My blog at www.TheFreeRooster.com is alive and well, hosted on Blogger.com and headed for a blook adventure!

Back in 2009, when I realized that I was learning how to self publish a book, I followed the advice of every resource I could find, and started a blog to promote my book.

The book was “Just a Couple of Chickens” and the blog was www.TheFreeRooster.com.

I blogged about raising chickens, urban chickens, rural chickens, things that ate rural chickens, economic disaster recovery strategies, and writing a book.

I also experimented with every gadget Blogger.com had to offer, and it went pretty well.

But I grew out of Blogger… I needed to do more than it would let me do for free. I discovered wordpress and self hosting, which required a lot of learning by doing, but in the end allowed me to do what I needed to do for the least possible price.

I created a new blog to support both my first book and my current book, the soon-to-be-available-now-in-traditional-publishing-submission biography of my grandfather, Col. C. J. Tippett…. and to squawk on about self publishing.

So where will www.TheFreeRooster.com go now? What will happen to it?

I have big plans for it… the first of which is to turn it into a blook, to preserve all the still useful information it contains. And then I plan to do big fun things with it starting fresh. Fun fresh things that are big.

In the meantime, it remains a live site with lots of gadgets down the side and an archive of useful information… Blogger is a great platform, and I think it was initially easier to learn than WordPress, but ultimately more limiting than WordPress. When the blook is complete, I will announce it here with great fanfare. I suspect there are a lot of bloggers out there who will be interested in How To Turn A Blog Into A Blook….. !



Learning WordPress Builds Bridges To Other Knowledge

WordPress knowledge is a bridge to other website builder software… it is worth the time to learn it.

WordPress is a free blogging tool which can also be used to build entire websites. I highly recommend it for self publishing websites, particularly if you are a Do It Your Self Publisher, like me.

WordPress first came out in 2003, but I didn’t really catch on until after 2009. By then, everywhere I turned, I heard the advice to “learn WordPress” if I was going to blog about how to self publish a book.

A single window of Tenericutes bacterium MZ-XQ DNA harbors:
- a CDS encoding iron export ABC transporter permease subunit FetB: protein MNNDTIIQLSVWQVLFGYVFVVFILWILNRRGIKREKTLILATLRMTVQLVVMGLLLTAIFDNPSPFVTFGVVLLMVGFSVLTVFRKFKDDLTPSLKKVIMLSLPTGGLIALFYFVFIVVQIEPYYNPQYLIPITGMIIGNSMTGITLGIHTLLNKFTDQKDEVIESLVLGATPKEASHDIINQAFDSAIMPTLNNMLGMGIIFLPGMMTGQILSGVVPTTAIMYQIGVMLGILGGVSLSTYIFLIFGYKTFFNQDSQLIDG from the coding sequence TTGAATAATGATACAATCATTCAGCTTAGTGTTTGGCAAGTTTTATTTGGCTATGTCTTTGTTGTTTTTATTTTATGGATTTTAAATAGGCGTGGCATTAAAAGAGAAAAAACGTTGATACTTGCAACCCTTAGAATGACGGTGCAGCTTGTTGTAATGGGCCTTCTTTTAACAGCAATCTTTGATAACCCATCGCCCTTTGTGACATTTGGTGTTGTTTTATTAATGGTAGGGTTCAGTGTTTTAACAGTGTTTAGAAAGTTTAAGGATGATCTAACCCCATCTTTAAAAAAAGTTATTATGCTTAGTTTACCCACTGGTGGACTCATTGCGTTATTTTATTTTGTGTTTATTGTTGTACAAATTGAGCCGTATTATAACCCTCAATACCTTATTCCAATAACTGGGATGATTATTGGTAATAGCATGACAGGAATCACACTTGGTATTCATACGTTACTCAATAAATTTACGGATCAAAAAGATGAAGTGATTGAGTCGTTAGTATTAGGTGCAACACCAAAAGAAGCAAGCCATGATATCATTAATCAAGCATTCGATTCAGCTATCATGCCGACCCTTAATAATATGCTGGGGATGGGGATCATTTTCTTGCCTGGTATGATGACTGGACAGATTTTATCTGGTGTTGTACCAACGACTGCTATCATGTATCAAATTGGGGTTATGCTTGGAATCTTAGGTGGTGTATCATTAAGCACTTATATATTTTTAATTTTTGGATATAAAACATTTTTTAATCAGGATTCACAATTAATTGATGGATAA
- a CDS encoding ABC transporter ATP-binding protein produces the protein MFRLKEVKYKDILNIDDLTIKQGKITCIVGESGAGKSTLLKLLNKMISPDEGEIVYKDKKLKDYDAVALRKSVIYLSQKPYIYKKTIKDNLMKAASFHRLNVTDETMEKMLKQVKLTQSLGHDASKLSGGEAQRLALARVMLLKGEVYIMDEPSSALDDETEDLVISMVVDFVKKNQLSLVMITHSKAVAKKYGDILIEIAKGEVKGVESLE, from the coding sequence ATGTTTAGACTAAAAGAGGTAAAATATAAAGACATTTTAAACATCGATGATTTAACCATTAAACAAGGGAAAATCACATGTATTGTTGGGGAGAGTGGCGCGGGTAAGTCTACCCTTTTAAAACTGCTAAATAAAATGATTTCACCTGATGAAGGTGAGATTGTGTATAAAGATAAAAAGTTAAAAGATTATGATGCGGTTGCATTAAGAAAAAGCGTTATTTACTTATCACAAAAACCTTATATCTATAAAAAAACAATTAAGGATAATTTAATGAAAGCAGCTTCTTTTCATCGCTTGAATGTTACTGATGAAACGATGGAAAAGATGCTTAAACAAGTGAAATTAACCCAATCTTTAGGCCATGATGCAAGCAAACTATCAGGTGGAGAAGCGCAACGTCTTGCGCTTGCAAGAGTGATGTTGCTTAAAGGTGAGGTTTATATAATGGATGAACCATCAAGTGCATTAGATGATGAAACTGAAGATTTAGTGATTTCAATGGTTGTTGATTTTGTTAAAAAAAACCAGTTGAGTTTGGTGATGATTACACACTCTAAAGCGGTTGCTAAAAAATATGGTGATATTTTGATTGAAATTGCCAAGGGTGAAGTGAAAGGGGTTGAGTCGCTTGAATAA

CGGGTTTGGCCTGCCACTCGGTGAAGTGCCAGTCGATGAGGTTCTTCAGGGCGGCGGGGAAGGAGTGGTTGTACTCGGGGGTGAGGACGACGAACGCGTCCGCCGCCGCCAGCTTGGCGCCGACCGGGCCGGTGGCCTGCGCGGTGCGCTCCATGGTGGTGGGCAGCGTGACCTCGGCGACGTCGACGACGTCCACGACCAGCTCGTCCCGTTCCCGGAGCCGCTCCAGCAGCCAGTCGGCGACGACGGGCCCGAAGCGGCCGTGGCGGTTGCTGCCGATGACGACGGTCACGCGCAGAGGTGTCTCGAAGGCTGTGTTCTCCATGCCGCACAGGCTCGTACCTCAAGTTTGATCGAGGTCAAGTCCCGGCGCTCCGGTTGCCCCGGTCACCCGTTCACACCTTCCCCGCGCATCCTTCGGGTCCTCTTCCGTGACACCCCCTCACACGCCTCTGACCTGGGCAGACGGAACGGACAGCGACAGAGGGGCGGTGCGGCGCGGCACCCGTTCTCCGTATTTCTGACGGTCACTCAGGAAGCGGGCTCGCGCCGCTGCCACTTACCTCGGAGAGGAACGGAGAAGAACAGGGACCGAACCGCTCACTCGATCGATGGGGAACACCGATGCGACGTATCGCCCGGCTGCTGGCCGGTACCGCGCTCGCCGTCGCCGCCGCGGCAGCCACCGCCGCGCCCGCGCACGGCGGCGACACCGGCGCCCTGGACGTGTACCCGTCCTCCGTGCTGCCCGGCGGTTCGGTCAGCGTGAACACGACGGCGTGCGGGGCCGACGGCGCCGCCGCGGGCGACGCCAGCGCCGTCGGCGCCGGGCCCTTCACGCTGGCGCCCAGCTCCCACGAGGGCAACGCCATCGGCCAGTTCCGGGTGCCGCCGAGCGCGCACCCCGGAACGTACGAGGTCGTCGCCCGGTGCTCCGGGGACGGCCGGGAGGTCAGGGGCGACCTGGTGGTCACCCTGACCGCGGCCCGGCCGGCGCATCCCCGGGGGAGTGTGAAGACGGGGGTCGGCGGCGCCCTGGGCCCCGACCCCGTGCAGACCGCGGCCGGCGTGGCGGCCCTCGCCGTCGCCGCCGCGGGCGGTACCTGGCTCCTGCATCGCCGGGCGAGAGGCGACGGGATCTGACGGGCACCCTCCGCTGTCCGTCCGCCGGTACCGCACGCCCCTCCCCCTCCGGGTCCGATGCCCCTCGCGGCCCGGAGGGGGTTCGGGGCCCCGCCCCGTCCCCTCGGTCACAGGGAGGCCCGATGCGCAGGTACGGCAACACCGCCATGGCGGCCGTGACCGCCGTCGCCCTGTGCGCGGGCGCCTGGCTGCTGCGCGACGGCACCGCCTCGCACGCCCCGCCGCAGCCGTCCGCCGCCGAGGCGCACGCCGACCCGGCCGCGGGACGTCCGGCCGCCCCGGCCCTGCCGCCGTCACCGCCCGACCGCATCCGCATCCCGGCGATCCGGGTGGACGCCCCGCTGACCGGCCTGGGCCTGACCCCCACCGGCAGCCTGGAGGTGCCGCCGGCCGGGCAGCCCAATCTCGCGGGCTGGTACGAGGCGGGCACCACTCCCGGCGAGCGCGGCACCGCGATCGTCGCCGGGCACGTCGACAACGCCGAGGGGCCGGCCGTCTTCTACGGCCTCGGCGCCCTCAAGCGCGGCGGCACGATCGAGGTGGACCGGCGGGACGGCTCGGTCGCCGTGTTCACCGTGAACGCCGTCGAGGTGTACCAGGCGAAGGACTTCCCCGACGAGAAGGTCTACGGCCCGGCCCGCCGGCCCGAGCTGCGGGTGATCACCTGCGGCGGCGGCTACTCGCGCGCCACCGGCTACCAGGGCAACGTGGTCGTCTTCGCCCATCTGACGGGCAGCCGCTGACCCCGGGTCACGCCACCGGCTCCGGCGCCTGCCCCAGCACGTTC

So I did!
I learned enough to be dangerous, that is.
(Meaning, enough to seriously brick my own website if I am not careful…)

At first, I was kind of sulky, because everyone said that WordPress was easy peasy… and I didn’t find it so peasy.

Sure, it’s easy to get set up and going on a free blog at WordPress.com, which is an absolutely awesome site… but once I started to get cocky and stretch my wings a bit, I found that I needed to learn more advanced applications of WordPress.

For instance, I ran into my picture upload limit at WordPress.com so I migrated to self hosting, using BlueHost (which I am happy with) and built up my blog but did not install Akismet.

Those of you who know WordPress already know what happened…. within a couple of months I had over 30,000 comments on my blog, all from Viagra.

So I rolled up my sleeves and knuckled down, buckled down, and learned WordPress. And installed Askismet.

And I’m really glad I did, because I am able to build and maintain this website for my self publishing work, plus another website for the feathers I sell for crafts. And when I went back to tune up my website for my blown eggs for crafts, I was able to take that site-builder software much farther than before, because of everything I’d learned while learning WordPress.

So a big thank you shout-out to the original authors of WordPress and the world of developers who keep it growing… and now I join my voice to those who say: “If you are self publishing a book, learn WordPress and build your site and blog away…”


How to use a website as an author platform

These may be some of my far ancestors, but since nobody labeled the photos, I will never know. To me, they represent my many inner selves. Especially the dude in the uniform and the chick in the corset. Those are definitely my inner voices.